The newest licensed Buffy the Vampire Slayer tabletop game was released last year to much cheering from the fans, and for good reason. It’s a pretty game that looks and quickly feels loyal to the source material. Fans of the series old and new have good reason to celebrate a great addition to their collectibles shelf.
But here’s the thing, Buffy the Vampire Slayer: The Board Game is actually one of the best cooperative games around. Somehow through the magic of keeping the game feeling like a series of Buffy episodes, with the gang working together to solve mysteries and fight baddies, a game emerges that shines as a wonderful example of the best that co-op can be.
How it Plays Out
Buffy is a game that plays as an unfolding story, where lesser foes are taken down to reveal the “big bad” at the end. As the first three monsters of the week are sequentially dealt with they leave behind clues which are be examined to reveal part of how the big bad can be defeated. Characters move about the board fighting vampires and demons in order to defend innocents, but this protection business is complex. Demons can’t be easily fought without special weapons and both types of foes move independently on their turns, coming after new prey. At its most fundamental level this is a game about knowing your enemies and their behavior because lives are on the line. The deaths of innocents stack up against your team on the board’s Apocalypse Track, just as damage does, potentially spelling your doom.
From the night-to-night of defending the weak, to the larger problems of taking down the emerging threats, the game has a hectic feel. Things are made worse at the end of some player turns as event cards are revealed, amping up the tension after each little victory. Add to all this the fact that taking down the bigger bad guys comes down to having just the right items and getting lucky on draws and the game at first feels almost unwinnable and cruel.
Cooperation: The Only Way to Win
The main reason the game works as a compelling co-op is that it requires players to choose from a range of ways to help fight the madness that is this game’s natural state. From beating up baddies, to defeating monsters of the week or big bad villains, to healing the group, searching for needed items, or just trying to dig up a useful magical artifact, players are given almost too much to do. Characters can even head over to a useful spot on the board to take advantage of the location’s unique special ability. One really important mechanic here is the ability to pass items to other characters. This makes spending time unearthing just the right item needed to solve the current conundrum work, since your friends are able to come over and reap the fruits of your labor.
Ultimately, skill at the game comes down to coordinating your efforts between all of these helpful activities. The game is fun because even in a few rounds of play you begin to realize that winning is about knowing when it’s a good time to fight and when it’s a good time to hit the books, preparing for the next big showdown.
Why is This So Fun?
There are a number of reasons this game just works as a cooperative tabletop. The aforementioned plethora of options means that nearly everything you do is about assisting someone else. While there are moments of individual glory, there are often far more that are just about setting the next person up for their own moment to shine. What’s more, winning means carefully navigating these choices, because help isn’t really helping when it’s not all that useful. Cooperation really is the game.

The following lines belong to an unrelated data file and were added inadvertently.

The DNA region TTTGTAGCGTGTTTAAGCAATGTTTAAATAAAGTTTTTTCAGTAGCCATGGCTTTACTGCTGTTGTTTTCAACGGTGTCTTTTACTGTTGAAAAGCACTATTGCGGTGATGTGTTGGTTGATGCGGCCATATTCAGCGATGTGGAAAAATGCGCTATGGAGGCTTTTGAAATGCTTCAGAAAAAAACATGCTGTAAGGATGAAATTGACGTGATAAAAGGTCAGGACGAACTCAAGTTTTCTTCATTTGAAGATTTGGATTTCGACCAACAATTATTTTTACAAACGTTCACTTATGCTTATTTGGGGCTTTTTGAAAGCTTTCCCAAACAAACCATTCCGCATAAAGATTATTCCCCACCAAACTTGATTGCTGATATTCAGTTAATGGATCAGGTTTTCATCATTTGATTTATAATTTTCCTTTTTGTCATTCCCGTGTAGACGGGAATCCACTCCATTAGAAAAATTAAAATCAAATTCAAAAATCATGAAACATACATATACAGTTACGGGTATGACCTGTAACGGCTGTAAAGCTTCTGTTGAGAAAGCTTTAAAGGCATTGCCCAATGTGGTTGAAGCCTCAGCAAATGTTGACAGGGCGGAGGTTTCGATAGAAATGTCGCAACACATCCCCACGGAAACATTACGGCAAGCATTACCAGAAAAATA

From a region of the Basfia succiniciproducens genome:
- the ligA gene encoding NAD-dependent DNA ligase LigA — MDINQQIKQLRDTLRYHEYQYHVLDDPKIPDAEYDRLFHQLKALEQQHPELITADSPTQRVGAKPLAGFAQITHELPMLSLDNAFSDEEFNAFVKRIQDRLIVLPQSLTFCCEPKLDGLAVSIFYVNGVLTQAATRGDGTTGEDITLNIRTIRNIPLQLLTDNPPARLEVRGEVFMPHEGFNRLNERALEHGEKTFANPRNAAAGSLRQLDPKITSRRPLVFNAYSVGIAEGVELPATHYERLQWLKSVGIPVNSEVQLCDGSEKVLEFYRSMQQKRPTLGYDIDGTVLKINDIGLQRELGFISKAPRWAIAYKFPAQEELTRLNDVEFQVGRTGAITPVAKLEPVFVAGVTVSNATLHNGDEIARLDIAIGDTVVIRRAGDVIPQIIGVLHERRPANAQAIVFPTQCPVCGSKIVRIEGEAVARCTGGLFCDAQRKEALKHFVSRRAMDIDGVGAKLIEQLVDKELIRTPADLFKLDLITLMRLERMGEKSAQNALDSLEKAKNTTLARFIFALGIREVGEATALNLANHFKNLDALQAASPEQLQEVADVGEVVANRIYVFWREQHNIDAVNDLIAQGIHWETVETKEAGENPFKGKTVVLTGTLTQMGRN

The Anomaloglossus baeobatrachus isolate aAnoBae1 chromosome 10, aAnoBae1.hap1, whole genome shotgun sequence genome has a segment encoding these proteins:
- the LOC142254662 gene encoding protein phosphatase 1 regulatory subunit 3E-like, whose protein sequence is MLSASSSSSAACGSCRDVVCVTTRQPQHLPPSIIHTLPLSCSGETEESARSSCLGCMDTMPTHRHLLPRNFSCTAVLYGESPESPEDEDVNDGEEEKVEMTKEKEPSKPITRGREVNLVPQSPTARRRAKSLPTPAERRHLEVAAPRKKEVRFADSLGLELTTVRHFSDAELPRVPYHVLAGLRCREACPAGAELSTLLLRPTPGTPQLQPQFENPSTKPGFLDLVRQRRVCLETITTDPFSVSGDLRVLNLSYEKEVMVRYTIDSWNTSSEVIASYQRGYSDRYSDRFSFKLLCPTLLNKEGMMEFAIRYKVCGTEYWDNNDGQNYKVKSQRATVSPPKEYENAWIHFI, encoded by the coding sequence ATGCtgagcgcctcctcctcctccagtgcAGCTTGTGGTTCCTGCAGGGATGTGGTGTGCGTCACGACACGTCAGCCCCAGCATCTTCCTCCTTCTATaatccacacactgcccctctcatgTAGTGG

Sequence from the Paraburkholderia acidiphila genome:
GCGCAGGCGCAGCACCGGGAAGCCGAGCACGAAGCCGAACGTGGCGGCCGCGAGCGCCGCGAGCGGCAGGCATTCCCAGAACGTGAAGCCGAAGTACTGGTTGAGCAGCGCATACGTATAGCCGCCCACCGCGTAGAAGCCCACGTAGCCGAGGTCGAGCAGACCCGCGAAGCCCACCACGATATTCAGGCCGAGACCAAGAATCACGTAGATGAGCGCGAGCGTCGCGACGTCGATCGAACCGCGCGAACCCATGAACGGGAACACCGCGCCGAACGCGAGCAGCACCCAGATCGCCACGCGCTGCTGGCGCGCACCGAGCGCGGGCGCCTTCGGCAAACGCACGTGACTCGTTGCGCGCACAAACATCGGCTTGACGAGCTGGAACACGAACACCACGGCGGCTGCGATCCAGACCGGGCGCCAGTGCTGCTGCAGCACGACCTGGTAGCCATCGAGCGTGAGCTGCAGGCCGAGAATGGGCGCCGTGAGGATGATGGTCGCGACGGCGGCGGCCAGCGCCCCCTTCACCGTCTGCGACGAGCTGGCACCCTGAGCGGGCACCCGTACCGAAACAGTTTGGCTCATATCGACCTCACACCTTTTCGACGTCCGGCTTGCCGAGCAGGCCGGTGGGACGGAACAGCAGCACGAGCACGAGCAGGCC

Buffy really feels like a collective, rather than personal experience. Individual characters do not have their own health tracks. Instead, each level of damage is inflicted against the whole group as it pushed them closer to losing. Add to this the mechanics of collective winning and the game the strong sensation of a team effort.
It’s also a blast because at every opportunity the game attempts to build suspense and tension. Each player turn and game round ends in the potential for bad stuff to happen. Each action feels important, as time is always of the essence. Another example is the main mechanic to determine success in endeavors, which is the draw of a card and the consultation of an arcane symbol at the bottom. While there are only three symbols that can come up, there’s still a bit of hunting for the icon and checking to see if it’s the one you need. This moment can get super tense, with deafening silence as anticipation of win or loss builds, particularly near the end of the game.
The game’s general feeling is one of danger. The group often gets hurt, innocents die, and you never know what the next card will inflict on Sunnydale. Magical artifacts, which are the most powerful items in the game, are sometimes cursed, making gearing up a bit risky as well. While each choice can be a careful calculation of risk vs. reward, the game generally has the feel of a group plunging into the abyss and seeing what happens. Some will be bold, others will be doubtful, but that interaction is the fun of co-op.
Overall, this is a top notch game if you’re up for some intense cooperative fun, where every success (and failure) is suspenseful and allies really feel like they’ve made an important effort towards taking down the bad guys. Plus if you’re a fan of the series, this is probably a must play anyway. Win, win.
If you’ve had fun with the Buffy the Vampire Slayer tabletop game too, let us know about your experiences in the comments!
Image Credits: Fox Television Classics